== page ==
In 2010, Crystal English earned a certification in crime and intelligence analysis from the California Department of Justice. English then went on to achieve a master’s degree in geography and GIS at California State University, Northridge.
Like most students, Crystal English didn’t know what her career path would be when she graduated high school. Having grown up in a military family, she joined the U.S. Army Signals Intelligence Service where she held a position in communications operations for nearly four years.
Following her military career, English earned associate’s degrees in television/radio production and administration of justice, as well as a bachelor’s degree in journalism. Having nurtured an interest in law enforcement while in college, English decided to attend Fullerton College Basic Police Academy in California. It was after exploring other options in law enforcement that she chose to become a crime analyst.
“I wanted an outlet that served both local law enforcement and the community they serve,” English said. “Crime analysis and mapping were the best fit. It allowed me to visualize the problem and ask the deeper questions about why certain crime was occurring in some locations and not others. In answering such questions, better solutions to mitigating crime can be derived in a more holistic way—one that involves all stakeholders.”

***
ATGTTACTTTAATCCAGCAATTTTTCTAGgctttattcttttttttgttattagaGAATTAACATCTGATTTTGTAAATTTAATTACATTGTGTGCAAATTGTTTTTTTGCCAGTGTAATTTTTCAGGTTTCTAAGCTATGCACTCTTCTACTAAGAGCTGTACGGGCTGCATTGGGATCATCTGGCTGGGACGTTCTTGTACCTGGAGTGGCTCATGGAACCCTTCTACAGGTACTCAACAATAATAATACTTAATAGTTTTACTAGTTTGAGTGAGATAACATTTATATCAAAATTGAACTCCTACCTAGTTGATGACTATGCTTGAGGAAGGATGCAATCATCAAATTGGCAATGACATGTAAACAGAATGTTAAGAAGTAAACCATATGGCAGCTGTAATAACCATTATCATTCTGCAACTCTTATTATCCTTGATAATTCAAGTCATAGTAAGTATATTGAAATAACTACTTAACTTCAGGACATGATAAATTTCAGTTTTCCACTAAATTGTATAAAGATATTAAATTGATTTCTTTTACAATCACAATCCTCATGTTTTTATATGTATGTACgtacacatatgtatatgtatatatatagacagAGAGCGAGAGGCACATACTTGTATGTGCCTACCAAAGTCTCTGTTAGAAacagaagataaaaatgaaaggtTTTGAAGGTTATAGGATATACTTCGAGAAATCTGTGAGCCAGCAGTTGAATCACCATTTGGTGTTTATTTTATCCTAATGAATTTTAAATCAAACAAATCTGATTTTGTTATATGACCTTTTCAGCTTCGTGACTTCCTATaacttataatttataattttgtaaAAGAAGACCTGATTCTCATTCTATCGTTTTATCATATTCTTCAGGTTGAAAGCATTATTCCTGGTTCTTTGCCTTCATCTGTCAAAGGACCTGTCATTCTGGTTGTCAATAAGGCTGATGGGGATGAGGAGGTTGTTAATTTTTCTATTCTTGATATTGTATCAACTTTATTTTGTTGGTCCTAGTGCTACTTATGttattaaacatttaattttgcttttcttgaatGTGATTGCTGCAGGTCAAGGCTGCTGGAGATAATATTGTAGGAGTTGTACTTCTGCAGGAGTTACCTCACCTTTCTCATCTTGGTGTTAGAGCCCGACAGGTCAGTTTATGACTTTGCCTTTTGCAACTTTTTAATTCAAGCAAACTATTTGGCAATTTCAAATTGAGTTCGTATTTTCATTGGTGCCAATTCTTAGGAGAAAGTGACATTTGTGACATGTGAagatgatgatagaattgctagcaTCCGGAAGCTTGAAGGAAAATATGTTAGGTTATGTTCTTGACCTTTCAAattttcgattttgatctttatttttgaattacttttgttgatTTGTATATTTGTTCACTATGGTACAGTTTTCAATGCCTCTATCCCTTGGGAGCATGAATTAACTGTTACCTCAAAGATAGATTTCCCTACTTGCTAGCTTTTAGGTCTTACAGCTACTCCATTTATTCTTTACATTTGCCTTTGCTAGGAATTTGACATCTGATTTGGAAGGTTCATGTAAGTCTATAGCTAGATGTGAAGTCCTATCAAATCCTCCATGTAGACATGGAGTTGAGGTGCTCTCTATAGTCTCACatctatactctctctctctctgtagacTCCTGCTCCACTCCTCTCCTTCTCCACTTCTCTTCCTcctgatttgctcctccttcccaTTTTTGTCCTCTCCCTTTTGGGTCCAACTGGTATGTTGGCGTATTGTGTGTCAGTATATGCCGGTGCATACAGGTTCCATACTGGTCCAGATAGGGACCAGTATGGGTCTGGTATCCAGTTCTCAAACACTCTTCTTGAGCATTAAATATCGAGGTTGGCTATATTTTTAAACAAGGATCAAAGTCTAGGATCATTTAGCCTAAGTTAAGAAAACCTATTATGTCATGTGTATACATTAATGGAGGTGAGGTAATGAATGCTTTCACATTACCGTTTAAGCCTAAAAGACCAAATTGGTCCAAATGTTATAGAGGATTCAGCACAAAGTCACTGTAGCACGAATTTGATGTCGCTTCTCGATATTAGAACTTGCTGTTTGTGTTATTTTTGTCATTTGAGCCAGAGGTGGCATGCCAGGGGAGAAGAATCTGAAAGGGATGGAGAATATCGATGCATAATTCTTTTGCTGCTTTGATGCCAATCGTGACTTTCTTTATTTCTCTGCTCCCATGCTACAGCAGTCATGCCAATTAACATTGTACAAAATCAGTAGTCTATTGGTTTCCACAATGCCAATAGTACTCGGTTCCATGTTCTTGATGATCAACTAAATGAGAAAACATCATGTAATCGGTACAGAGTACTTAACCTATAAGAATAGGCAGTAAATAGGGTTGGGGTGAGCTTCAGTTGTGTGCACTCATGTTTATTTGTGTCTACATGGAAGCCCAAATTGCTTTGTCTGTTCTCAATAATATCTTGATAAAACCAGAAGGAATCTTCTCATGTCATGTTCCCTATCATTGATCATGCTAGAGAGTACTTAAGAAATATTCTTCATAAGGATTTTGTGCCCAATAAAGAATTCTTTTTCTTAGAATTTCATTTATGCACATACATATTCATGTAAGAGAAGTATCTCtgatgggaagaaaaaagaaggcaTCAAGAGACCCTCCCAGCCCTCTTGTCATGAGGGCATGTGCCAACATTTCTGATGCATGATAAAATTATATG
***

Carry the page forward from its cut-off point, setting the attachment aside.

In 2010, English earned a certification in crime and intelligence analysis from the California Department of Justice. As part of the certification process, she completed a 400-hour internship with the Los Angeles District Attorney’s Office Bureau of Investigation where she collected, collated, and analyzed criminal data from case files. English then went on to achieve a master’s degree in geography and geographic information science (GIS) at California State University, Northridge in 2013.
Now, English is on the path to achieve a Ph.D. in geography and GIS through a joint doctoral program with San Diego State University and the University of California at Santa Barbara. While obtaining her Ph.D., English has consulted for the Los Angeles Police Department’s Major Crimes Division.
English said the USGIF scholarships she received in both 2013 and 2015 have been of great benefit to her doctoral dissertation, which continues research from her master’s degree thesis and focuses on identifying underlying variables that influence urban crime in U.S. cities.
“The scholarship funds helped with travel for my research, which requires me to conduct field work and to speak with law enforcement officials,” she said.
English is expected to complete her Ph.D. in summer 2016, after which she hopes to work in a research capacity assisting local law enforcement.
“I want to have a positive impact on crime prevention,” English said. “I know I want to help create an atmosphere where communities have a better quality of life and a safe environment.”
Return to Feature Story: Carrying on the Tradecraft
Beginning January 23, USGIF will accept applications for student posters to present at the 2023 GEOINT Symposium, May 21–24, in St. Louis, Missouri. Current students at the undergraduate, graduate, and Ph.D. levels are eligible to apply for the Student Poster Contest.